Like most mothers, I have spent untold hours in waiting rooms with my small children, trying desperately to entertain them. A prepared mother enters with crayons, coloring pages, toys that are saved just for this occasion, paper and pencil for tictactoe, and still she finds herself at wit's end long before their names are called.
This is when I would resort to story telling. I am actually grateful for these moments in our lives, because this is when I told the family stories passed down to me by my parents and grandparents. The one thing that I can promise you about these stories is this: If you are related to me, they may very well contain names you recognize and you may even find that you figure prominently in the story and you may find yourself wondering who the heck made up this crap because you certainly have no recollection of any of this ever happening to you, or if it does have some vague resemblance to something in your own life, you'll be positive it didn't happen anything like I'm telling it.
You're absolutely right because chances are excellent that I am repeating my own sketchy memories of a tale told to me as a child by a parent who, while an excellent story teller herself, was recounting an event that had happened to someone else many years before she heard about it and she only got the point of view of one individual (most probably my father). If you, then, are a sibling of my father's who was actually there for the "Rabid Fox Adventure," you may find that it has nothing in common with your own memories of the same story.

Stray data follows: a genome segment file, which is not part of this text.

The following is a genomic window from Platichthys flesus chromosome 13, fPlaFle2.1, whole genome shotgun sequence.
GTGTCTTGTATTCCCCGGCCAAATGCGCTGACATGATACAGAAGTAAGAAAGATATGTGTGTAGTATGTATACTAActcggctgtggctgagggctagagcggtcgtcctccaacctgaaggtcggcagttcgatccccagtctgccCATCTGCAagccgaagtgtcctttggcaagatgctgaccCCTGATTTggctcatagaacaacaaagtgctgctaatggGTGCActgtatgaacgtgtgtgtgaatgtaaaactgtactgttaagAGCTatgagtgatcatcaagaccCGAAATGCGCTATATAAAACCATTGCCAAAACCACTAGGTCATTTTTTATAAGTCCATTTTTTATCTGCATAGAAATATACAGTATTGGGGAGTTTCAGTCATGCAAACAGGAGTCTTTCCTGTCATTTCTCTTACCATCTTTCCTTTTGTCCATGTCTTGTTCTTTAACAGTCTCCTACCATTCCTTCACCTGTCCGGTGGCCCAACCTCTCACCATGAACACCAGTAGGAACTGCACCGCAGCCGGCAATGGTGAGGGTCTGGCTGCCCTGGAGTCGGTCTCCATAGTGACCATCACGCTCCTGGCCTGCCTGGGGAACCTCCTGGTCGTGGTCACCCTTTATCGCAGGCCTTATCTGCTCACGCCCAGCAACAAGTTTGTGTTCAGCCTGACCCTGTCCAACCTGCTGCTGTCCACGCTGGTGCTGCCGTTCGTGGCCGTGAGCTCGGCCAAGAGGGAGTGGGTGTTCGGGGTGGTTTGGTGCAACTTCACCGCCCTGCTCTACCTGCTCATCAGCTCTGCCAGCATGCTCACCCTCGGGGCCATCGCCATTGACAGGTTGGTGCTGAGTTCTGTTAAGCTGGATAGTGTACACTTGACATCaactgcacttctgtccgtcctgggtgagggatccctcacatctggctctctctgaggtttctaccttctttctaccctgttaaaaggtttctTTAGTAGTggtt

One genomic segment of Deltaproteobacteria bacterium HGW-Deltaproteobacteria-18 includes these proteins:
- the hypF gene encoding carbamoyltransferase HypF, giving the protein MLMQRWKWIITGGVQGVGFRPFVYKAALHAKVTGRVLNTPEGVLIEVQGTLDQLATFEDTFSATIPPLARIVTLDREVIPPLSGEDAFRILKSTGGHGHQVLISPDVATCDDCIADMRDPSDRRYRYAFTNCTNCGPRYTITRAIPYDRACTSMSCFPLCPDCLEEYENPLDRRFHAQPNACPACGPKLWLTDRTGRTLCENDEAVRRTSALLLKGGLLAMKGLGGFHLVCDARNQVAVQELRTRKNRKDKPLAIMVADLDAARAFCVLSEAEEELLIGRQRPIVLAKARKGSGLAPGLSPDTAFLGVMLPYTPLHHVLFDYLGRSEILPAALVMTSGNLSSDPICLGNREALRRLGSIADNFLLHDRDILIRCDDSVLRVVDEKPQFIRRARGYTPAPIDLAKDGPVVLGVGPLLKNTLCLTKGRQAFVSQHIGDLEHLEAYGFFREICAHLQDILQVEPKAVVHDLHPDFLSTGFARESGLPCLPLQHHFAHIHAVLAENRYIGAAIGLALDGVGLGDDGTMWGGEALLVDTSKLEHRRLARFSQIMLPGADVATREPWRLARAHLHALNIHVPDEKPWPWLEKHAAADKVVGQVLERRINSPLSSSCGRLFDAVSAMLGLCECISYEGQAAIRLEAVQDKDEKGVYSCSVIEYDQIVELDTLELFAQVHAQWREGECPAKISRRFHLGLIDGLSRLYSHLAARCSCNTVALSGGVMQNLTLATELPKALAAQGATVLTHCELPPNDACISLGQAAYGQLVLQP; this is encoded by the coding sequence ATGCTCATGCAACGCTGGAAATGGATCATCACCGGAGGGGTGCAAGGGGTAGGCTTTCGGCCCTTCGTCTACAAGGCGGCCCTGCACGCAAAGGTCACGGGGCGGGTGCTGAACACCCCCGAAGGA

In this same vein, if you are my Uncle John or my mother's Cousin Joanie, you might find that you have been sadly misrepresented in the "Witch Story." Take it up with my mother. I'm telling it just the way she told it to me, or at least, just the way I remember her telling it 35 years ago.
To be continued. This was just the opening teaser.
Monday, December 15, 2008
Saturday, December 06, 2008
I know, I really do, that appearances are very important to teens and that if she is happy and her friends complimented the creation, I should be on top of the world. I do realize how much of an accomplishment that is.
It did inspire me to create more scarves of cashmere and silk for the inlaws and nieces. That's bravery beyond the recognition of anyone who doesn't know them, so you'll have to take my word for it.
I'm quite proud of myself. I figured out how to send pictures directly from my phone to Flickr and from Flickr to Ravelry and to here. I'll have to set this up for the library's blog. Fun Fun....
Now off to knit more. I'm quite pleased with my Elf gift. She'll never suspect a thing. Well, until she sees the postmark, but then she'll go "Oh no, not something home made!" Then she'll squeal. Especially if she opens it after she opens it. This is a hint.
Posted by Karen DeAngelo at 8:42 PM